Loving, caring Michael Schumacher revealed in new documentary

His wife Corinna gives singular insight into the F1 legend but Netflix film lacks analysis of Schumacher the ruthless driver

There is without doubt a fascinating story to be told about Michael Schumacher and his racing career. But the documentary released on Wednesday on Netflix has a different Schumacher taking the narrative attention. It is his wife Corinna and her honest emotion and singular insights into her husband’s life and character that largely make up for what the film is lacking in analysis or comment on Schumacher the driver.

The documentary, directed by Hanns-Bruno Kammertöns, Vanessa Nöcker and Michael Wech, is, because of Schumacher’s tragic skiing accident in 2013 from which he remains in recovery, missing its protagonist. The seven-times world champion’s story is told through archive footage, interviews with central characters and a chronological timeline.

All of which is done with reasonable skill if without the flair and pacing of Senna or Amy. However, Schumacher and his family were always intensely guarded of their private lives and since his accident even more so, but here Corinna in particular reveals sides of his character that broaden the perspective of a man often one-dimensionally portrayed as single-mindedly focused only on winning.

The Schumacher we know is here in archive interviews. “100% perfection, to reach 100%, that’s my target, I am just that kind of person,” he says early in the picture. While his background from a working-class German family is ably told to demonstrate the obstacles (including fishing used karting tyres out of bins and using them) he had to overcome which later manifested in a formidable work ethic.

Yet, illustrated by some unique family footage scattered throughout the film, Corinna knew another Michael. “He’s simply the most lovable person I have ever met,” she says. “He was really funny, that’s what I saw in him.”

He was, she reveals, always uncomfortable with fame and happiest with her and son Mick and daughter Gina. He was shy, for which he adopted an affected aloofness as a coping mechanism, his former Ferrari principal Jean Todt argues. There was self doubt too, a reminder that few sportspeople are simply hero or villain.

Theirs was a partnership forged in love which it is hard not to be touched by. She explains that they would share routines but with Schumacher having his days planned in minute detail at races they would have to adapt. Unable to sleep at Suzuka in Japan one year, she spent the night reading a book on the toilet so as not to disturb him. He, in turn, on leaving home early would make a special effort not to wake her, only returning to the bedroom to kiss her goodbye.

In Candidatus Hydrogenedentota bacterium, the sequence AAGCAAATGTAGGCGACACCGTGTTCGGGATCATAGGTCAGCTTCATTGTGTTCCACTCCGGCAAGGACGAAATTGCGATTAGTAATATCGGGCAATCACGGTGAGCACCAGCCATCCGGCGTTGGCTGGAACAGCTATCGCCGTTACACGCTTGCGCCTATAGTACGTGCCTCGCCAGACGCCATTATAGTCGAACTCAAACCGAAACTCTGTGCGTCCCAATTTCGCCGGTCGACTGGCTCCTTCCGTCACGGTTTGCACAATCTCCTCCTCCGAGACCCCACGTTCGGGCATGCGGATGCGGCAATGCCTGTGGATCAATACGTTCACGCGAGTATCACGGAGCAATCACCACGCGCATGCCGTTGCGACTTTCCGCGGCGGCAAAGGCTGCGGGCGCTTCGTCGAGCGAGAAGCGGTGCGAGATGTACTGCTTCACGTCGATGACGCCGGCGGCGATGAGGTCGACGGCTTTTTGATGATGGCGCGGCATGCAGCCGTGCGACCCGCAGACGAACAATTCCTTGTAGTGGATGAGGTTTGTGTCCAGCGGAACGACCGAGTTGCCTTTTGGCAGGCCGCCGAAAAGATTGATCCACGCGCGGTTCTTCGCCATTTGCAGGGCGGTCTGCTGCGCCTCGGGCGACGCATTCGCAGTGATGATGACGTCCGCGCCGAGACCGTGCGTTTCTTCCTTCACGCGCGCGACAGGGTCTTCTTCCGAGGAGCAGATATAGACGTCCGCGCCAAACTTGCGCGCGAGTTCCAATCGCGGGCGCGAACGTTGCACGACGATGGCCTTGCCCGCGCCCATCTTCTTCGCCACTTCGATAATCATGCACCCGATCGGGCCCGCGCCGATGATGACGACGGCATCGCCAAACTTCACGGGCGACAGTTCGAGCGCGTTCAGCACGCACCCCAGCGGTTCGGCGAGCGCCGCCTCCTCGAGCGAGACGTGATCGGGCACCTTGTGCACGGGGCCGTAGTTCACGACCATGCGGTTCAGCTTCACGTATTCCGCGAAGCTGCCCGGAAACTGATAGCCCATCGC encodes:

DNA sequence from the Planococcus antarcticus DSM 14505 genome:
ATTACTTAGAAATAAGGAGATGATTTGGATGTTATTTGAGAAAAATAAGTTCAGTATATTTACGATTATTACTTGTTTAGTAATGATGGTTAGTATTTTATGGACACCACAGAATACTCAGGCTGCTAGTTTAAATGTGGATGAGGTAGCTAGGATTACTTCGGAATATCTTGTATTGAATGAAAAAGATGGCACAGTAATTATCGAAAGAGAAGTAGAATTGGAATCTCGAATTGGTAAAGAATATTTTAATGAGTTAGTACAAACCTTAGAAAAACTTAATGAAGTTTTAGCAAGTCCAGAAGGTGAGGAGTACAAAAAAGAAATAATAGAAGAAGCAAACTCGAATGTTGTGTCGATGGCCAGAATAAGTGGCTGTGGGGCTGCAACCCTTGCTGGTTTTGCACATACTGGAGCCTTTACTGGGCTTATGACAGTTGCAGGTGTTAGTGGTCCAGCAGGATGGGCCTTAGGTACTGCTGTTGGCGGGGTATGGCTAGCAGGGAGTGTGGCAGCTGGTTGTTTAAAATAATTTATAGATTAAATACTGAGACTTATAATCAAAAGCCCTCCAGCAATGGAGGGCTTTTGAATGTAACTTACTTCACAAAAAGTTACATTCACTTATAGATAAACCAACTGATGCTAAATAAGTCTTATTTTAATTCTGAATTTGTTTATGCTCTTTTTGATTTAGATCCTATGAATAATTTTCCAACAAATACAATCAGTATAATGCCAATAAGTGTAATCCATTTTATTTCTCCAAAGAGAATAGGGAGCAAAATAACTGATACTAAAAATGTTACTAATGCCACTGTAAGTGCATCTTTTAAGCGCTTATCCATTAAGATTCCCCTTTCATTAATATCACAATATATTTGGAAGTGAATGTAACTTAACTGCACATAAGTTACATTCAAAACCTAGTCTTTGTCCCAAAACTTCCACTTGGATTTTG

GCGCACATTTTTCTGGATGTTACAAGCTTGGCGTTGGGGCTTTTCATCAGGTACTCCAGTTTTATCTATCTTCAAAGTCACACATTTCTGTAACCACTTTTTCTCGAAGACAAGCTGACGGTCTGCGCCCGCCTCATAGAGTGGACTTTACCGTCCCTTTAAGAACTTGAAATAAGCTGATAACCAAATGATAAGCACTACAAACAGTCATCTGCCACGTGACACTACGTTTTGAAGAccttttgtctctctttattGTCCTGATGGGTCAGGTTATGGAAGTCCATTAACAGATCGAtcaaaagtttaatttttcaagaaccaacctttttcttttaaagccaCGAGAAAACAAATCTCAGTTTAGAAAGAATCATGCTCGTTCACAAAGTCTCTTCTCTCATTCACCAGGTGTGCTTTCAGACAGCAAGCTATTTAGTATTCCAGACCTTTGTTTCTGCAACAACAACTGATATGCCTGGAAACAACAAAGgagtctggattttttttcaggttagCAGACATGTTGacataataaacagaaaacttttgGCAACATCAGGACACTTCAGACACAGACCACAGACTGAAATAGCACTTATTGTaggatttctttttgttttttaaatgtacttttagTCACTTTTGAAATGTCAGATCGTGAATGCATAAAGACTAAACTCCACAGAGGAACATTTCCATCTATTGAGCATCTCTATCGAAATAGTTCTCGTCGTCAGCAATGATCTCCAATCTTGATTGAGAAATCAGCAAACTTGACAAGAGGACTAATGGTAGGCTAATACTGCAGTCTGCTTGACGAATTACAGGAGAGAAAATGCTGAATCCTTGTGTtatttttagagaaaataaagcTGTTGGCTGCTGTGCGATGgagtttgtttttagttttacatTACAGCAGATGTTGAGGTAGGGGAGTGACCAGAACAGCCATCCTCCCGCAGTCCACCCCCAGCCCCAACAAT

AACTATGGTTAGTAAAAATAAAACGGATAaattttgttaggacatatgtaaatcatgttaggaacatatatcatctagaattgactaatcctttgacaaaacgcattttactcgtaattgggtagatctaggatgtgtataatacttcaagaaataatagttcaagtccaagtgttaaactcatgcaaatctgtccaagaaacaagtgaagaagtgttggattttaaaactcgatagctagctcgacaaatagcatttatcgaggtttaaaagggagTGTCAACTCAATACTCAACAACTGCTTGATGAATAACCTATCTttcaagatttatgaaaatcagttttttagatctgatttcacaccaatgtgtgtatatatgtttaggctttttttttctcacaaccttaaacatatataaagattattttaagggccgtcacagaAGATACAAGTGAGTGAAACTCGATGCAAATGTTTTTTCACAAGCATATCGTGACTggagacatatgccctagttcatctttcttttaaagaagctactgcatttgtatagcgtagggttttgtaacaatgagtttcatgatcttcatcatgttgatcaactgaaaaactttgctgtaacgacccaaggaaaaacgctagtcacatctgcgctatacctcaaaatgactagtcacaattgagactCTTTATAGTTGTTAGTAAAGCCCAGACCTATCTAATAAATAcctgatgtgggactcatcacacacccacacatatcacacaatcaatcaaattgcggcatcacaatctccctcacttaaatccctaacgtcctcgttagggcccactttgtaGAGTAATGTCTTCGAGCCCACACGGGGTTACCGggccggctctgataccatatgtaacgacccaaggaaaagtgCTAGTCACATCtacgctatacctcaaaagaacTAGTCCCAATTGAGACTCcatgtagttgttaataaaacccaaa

The film makers have found footage of Schumacher that reflects Corinna’s view. Perhaps the most powerful and moving is that of an interview about Ayrton Senna’s death at Imola in 1994. In the immediate aftermath Schumacher revealed he almost refused to believe the accident was too bad, that Senna would recover, even from a coma. The news of his death is met with disbelief and his expression still reveals how hard it hit him, even recalling it later.

Michael Schumacher with his children in a Netflix press publicity image.
Michael Schumacher with his children in a Netflix press publicity image. Photograph: Netflix

Driving at Silverstone the same year, Schumacher admitted the impact it had had, not something he allowed to be publicly visible. He drove round, noting as he did: “This is a point you could be dead. This is a point you could be dead.”

This was a vulnerable Schumacher rarely, if ever, seen. Yet insight into the other side of his character is less percipient. The incident at Adelaide in 1994 when he drove into Damon Hill, and with the British driver subsequently out of the race took the title, is discussed, with Hill succinct in his assessment. “As a competitor he was going to win come what may,” he says. “Michael did what he had to do to stop me beating him.”

Schumacher did similar, driving into title rival Jacques Villeneuve at Jerez in 1997 and it is also considered. Villeneuve’s opinion, however, is notable by its absence. Ferrari’s technical director at the time, Ross Brawn, admits that Schumacher accepted what he had done only after he saw video footage, until that point being convinced Villeneuve had driven into him. “In that fraction of a second what happened with him? Who knows,” says Brawn.

The “who knows” of both incidents, why this clearly caring character could also be so absolutely ruthless and the subsequent tarnish to his reputation, is left almost entirely unaddressed despite the wealth of talking heads that contribute to the film and is a real omission.

Instead, as a narrative highpoint the film builds to his success in 2000 in taking Ferrari’s first drivers’ title since 1979. After which his accident and the aftermath is the coda towards which the picture inevitably was heading but here too it is light on detail, especially since so little has been revealed since it happened.

The family clearly still crave privacy and Corinna once more carries the weight of what is to be said. Tearful, she explains how much Schumacher is missed by his family and says: “Michael is here. Different but here. He still shows me how strong he is every day.” Which while it is not as revealing as many might have hoped given the interest in Schumacher’s condition remains exceptionally high, does at least reflect a clear love for her husband that is the real heart in a sometimes sterile film.


Giles Richards

The GuardianTramp

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